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Tuesday, June 25, 2024

Rate and review: 'Solar Power'

The New Zealand singer's third album takes a more acoustic approach than her previous electronic releases

Music recording artist Lorde performs on ABC's "Good Morning America" at Rumsey Playfield/SummerStage in Central Park on Friday, Aug. 20, 2021, in New York. (Photo by Greg Allen/Invision/AP)
Music recording artist Lorde performs on ABC's "Good Morning America" at Rumsey Playfield/SummerStage in Central Park on Friday, Aug. 20, 2021, in New York. (Photo by Greg Allen/Invision/AP)

The Lorde has risen —from her four-year hiatus, that is. 

For the past few years, New Zealand pop star Lorde has completely stayed away from the public eye, and the only morsels of content fans have been fed are occasional newsletters in email inboxes. However, the wait is over: Lorde released her third album, “Solar Power,” Aug. 20, and it’s safe to say that fans are satisfied. 

Similar to previous releases, Lorde has carved out a stage of her life and successfully harnessed it into an album, but “Solar Power” distances itself from her past albums. With this recent record, it’s apparent that Lorde’s discography is made up of distinct bodies of work: each album is a distinct time capsule of memories and feelings of Lorde’s life over a certain amount of time.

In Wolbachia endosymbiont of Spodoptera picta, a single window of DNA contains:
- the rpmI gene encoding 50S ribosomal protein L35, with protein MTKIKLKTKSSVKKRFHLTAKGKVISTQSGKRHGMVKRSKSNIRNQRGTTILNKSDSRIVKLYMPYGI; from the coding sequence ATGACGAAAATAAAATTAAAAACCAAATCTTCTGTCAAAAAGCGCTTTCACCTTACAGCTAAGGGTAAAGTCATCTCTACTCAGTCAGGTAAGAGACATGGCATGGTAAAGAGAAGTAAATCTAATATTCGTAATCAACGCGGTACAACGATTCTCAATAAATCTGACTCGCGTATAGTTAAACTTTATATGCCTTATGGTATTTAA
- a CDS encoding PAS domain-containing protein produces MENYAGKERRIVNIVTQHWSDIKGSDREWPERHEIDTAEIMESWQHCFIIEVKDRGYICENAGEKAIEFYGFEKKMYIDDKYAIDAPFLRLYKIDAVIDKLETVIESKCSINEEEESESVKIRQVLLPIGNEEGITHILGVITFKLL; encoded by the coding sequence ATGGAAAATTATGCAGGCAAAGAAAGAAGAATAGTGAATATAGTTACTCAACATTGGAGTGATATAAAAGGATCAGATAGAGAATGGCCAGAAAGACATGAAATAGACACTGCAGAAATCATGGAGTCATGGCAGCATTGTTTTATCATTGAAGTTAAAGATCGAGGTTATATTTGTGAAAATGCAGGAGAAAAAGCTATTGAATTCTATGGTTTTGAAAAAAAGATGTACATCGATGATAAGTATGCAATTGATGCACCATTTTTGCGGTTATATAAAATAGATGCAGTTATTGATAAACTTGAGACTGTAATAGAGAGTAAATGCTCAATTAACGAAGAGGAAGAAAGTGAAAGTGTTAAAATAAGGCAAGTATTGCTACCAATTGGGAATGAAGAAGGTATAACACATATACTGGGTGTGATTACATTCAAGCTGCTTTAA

“Pure Heroine,” her 2013 debut album, captures the complexities of adolescence in the golden internet age, and her 2017 follow-up, “Melodrama,” delves into the tempestuous experiences of aimlessly navigating life as  a heartbroken and lonely young adult. 

Meanwhile, “Solar Power” feels like the calm after the storm, a slower succession to the turbulence of Melodrama. It consists of soft, airy tunes and lyrics that adopt a distant and retrospective demeanor. The album reflects on the growing that happens after growing up, offering Lorde’s experiences on distancing herself from her fame and her own evolving — and eventually healthy — relationship with herself. 

Co-produced by Jack Antonoff, the album, unlike her past two, contains minimal electronic production and is instead filled with acoustic guitars, sounds of cicadas and “organic instruments”. The simplistic production is meant to be reminiscent of Lorde’s relationship with the natural world. 

This connection to nature is also reflected in the album’s external elements. Lorde’s outfits in the promotional appearances and accompanying videos for “Solar Power”  are indicative of the vibes this album is meant to evoke. With bright yellows, earthy greens, and unpolluted whites, fans are able to see the sounds of “Solar Power” breathe in the life around them and in Lorde herself.